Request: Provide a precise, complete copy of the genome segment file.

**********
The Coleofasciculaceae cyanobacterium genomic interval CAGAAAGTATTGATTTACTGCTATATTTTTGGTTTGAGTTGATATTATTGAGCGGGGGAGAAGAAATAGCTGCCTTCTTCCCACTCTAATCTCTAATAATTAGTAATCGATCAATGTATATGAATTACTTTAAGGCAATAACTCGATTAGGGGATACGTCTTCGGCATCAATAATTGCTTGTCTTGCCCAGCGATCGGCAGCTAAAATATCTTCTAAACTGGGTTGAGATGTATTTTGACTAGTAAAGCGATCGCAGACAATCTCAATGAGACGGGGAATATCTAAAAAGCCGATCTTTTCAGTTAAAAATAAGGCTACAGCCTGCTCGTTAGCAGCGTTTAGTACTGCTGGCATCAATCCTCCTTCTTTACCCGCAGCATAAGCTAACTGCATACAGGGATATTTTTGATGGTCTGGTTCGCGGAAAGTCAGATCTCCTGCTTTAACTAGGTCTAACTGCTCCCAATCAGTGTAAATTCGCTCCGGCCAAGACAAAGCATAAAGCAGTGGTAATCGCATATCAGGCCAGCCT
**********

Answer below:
The Coleofasciculaceae cyanobacterium genomic interval CAGAAAGTATTGATTTACTGCTATATTTTTGGTTTGAGTTGATATTATTGAGCGGGGGAGAAGAAATAGCTGCCTTCTTCCCACTCTAATCTCTAATAATTAGTAATCGATCAATGTATATGAATTACTTTAAGGCAATAACTCGATTAGGGGATACGTCTTCGGCATCAATAATTGCTTGTCTTGCCCAGCGATCGGCAGCTAAAATATCTTCTAAACTGGGTTGAGATGTATTTTGACTAGTAAAGCGATCGCAGACAATCTCAATGAGACGGGGAATATCTAAAAAGCCGATCTTTTCAGTTAAAAATAAGGCTACAGCCTGCTCGTTAGCAGCGTTTAGTACTGCTGGCATCAATCCTCCTTCTTTACCCGCAGCATAAGCTAACTGCATACAGGGATATTTTTGATGGTCTGGTTCGCGGAAAGTCAGATCTCCTGCTTTAACTAGGTCTAACTGCTCCCAATCAGTGTAAATTCGCTCCGGCCAAGACAAAGCATAAAGCAGTGGTAATCGCATATCAGGCCAGCCT